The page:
Author Glennon Doyle gives us some awesome insight into this. “If you don’t want throw away answers, you can’t ask throw away questions.”

To make this easier for fencing parents, we’ve put together fifty one questions to ask your fencer that will get you and them both talking. 

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Fencing in Rural America

Fencing in Rural America

Traditionally, fencing is a sport that has been niche for many reasons, not the least of which is that fencing clubs are not easy to come by. For people who live in rural America, fencing is often totally inaccessible because they don’t live close enough to a place to learn it. 

For our sport, this is an incredibly important subject. We want more fencers so that we can have more competitors, and also because we love the sport and want to share it. It’s a shame that distance is such a barrier, but for those who live outside of urban areas, especially in rural America, it’s a huge issue. How many potentially amazing fencers are there out there who will never make it to the strip because there is not a club nearby?

For many fencers, this isn’t something that they even consider. They think about their own sport, what their ranking is, where their next competition will be, and in the times of the pandemic they are understandably concerned about their own training. However, this is still a subject that is worth considering. We want our sport to thrive, and so that means thinking globally. Sometimes the biggest opportunities are in the most unlikely places.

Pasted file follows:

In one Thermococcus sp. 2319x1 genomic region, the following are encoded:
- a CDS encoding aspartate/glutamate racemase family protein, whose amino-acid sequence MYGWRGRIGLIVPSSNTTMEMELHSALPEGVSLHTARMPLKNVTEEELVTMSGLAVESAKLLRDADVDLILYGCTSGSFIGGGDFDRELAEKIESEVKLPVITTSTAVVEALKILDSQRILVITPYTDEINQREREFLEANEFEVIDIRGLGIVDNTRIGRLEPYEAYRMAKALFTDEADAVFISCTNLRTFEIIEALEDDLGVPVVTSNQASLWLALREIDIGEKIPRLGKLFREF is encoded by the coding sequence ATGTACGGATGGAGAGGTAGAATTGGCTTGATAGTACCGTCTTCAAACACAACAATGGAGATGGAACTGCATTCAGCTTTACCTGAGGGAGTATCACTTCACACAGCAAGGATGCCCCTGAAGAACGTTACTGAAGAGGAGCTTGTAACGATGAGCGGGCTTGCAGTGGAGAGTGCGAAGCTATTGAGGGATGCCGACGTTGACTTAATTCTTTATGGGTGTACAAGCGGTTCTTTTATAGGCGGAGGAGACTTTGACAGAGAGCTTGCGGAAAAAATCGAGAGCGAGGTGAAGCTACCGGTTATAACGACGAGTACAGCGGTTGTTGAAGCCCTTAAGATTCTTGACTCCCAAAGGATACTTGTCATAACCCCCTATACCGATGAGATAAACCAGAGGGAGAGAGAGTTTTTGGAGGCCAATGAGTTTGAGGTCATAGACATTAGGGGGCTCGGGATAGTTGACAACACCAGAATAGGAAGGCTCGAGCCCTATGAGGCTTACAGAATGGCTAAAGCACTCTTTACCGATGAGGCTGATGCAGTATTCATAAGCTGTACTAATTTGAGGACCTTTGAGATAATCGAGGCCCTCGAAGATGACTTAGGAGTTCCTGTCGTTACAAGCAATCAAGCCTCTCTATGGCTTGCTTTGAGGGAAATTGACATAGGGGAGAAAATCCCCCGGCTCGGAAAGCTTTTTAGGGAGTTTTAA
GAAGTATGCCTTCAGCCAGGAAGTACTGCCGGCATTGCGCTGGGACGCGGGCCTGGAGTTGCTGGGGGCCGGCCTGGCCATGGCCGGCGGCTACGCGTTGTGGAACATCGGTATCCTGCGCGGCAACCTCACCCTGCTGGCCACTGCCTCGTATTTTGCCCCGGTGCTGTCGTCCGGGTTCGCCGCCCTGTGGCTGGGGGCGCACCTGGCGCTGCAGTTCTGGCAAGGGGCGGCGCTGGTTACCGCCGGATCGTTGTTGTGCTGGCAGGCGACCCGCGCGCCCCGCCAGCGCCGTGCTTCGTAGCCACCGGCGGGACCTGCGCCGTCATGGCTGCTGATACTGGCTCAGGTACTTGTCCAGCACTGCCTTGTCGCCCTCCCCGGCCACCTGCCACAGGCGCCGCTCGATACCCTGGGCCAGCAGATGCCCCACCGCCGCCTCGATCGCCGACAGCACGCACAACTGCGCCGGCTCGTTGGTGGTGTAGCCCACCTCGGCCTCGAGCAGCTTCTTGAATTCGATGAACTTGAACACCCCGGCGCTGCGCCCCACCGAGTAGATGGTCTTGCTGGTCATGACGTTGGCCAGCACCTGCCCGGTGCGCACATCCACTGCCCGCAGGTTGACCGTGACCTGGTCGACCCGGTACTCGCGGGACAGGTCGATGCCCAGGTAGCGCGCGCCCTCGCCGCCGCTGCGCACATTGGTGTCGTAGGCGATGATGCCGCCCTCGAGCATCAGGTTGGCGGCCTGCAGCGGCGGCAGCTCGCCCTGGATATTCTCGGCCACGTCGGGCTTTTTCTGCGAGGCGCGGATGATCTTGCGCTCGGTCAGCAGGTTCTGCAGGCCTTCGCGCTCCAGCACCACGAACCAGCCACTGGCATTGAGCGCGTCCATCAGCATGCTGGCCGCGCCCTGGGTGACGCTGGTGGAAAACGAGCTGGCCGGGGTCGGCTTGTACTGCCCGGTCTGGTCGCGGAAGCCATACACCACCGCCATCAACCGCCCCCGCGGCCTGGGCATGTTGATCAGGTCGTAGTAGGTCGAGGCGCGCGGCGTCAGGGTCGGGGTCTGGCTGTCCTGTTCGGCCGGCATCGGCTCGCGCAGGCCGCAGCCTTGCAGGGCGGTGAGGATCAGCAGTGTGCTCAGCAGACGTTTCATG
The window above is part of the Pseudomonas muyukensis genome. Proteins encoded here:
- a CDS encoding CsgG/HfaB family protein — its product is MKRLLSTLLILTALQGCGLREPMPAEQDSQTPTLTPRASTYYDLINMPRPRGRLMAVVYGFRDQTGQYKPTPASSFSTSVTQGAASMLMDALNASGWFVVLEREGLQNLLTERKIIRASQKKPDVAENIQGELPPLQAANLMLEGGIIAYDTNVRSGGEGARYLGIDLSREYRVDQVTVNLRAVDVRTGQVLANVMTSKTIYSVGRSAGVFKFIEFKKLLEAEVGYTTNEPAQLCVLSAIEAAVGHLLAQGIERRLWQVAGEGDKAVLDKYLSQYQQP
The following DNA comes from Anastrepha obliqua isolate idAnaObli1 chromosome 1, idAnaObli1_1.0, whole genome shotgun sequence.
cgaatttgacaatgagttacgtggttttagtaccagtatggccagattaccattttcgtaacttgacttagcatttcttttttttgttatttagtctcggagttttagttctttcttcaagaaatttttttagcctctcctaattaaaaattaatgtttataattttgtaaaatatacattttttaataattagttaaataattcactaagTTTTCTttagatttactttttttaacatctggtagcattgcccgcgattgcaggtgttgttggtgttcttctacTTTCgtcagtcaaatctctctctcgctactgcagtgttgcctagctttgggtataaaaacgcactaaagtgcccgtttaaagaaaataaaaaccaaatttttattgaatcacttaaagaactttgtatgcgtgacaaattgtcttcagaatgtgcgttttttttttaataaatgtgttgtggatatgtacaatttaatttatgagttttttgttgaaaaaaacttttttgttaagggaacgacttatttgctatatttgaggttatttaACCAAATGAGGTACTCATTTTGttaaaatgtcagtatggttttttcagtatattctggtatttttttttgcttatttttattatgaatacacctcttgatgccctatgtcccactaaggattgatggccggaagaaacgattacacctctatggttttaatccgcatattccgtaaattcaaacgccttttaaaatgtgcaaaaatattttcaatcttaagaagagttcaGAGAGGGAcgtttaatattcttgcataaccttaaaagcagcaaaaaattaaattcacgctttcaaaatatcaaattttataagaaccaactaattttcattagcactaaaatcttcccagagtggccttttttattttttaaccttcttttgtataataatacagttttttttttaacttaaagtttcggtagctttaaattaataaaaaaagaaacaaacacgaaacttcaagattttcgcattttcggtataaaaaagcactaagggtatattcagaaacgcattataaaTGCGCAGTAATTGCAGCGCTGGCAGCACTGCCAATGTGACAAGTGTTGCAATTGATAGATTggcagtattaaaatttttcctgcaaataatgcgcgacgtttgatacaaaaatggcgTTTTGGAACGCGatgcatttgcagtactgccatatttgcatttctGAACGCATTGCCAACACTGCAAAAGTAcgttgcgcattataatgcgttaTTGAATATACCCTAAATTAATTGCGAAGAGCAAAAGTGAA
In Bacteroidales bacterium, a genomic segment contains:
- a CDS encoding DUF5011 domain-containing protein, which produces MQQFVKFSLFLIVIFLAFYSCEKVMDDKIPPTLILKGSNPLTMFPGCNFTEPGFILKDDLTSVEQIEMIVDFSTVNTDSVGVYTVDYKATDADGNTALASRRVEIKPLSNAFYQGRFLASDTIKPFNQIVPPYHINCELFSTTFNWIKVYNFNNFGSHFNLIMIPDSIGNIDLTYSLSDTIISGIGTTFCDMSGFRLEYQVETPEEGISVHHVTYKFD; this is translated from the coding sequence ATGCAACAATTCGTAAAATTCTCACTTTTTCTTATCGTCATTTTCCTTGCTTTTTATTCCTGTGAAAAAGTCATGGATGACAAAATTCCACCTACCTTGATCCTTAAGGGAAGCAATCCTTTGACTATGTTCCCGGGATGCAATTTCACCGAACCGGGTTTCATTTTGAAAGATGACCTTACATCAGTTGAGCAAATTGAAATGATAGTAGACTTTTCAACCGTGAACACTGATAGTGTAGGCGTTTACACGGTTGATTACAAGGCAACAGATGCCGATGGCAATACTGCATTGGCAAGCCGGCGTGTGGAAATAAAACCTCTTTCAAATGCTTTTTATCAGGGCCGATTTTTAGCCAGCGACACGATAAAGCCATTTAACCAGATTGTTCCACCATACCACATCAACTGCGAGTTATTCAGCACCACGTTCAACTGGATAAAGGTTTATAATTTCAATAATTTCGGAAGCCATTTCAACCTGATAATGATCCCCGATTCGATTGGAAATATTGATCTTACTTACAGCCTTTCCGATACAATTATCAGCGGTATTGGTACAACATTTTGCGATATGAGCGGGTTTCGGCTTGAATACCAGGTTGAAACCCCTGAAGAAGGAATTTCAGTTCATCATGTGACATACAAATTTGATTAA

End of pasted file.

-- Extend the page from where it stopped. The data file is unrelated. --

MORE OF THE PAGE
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10 Ways to Smooth the Parent/Coach Relationship in Fencing

10 Ways to Smooth the Parent/Coach Relationship in Fencing

In fencing, the fencer is the priority, but young fencers are necessarily supported by their parents and their coaches. Both of these stakeholders have an important role in facilitating the growth and development of fencers, but what happens when they don’t get along, their relationship deteriorates, or when they have different ideas about what is best? How about when a fencer pushes back against their coach?

These relationships are complex. It is challenging to keep the momentum going in a positive way, or to change course when things need to change. There are differences in opinions, and this is normal. Issues that develop here can turn into insurmountable obstacles that push fencers to quit the sport altogether, and no one wants to see that. 

The truth is that parents don’t always know what to do when conflict comes up. Our first reaction might be to step in because that feels like advocating for your child. All parents have that instinct to protect their kids. It’s a good instinct, but sometimes it can get in the way of what’s best for kids as they get older and need independence. Navigating that line is one of the toughest things for parents to figure out how to do and it is never an easy task to find the right balance. 

How can parents and coaches work together more effectively for the benefit of fencers? Here are ten ways to smooth the relationship between fencing parents and fencing coaches.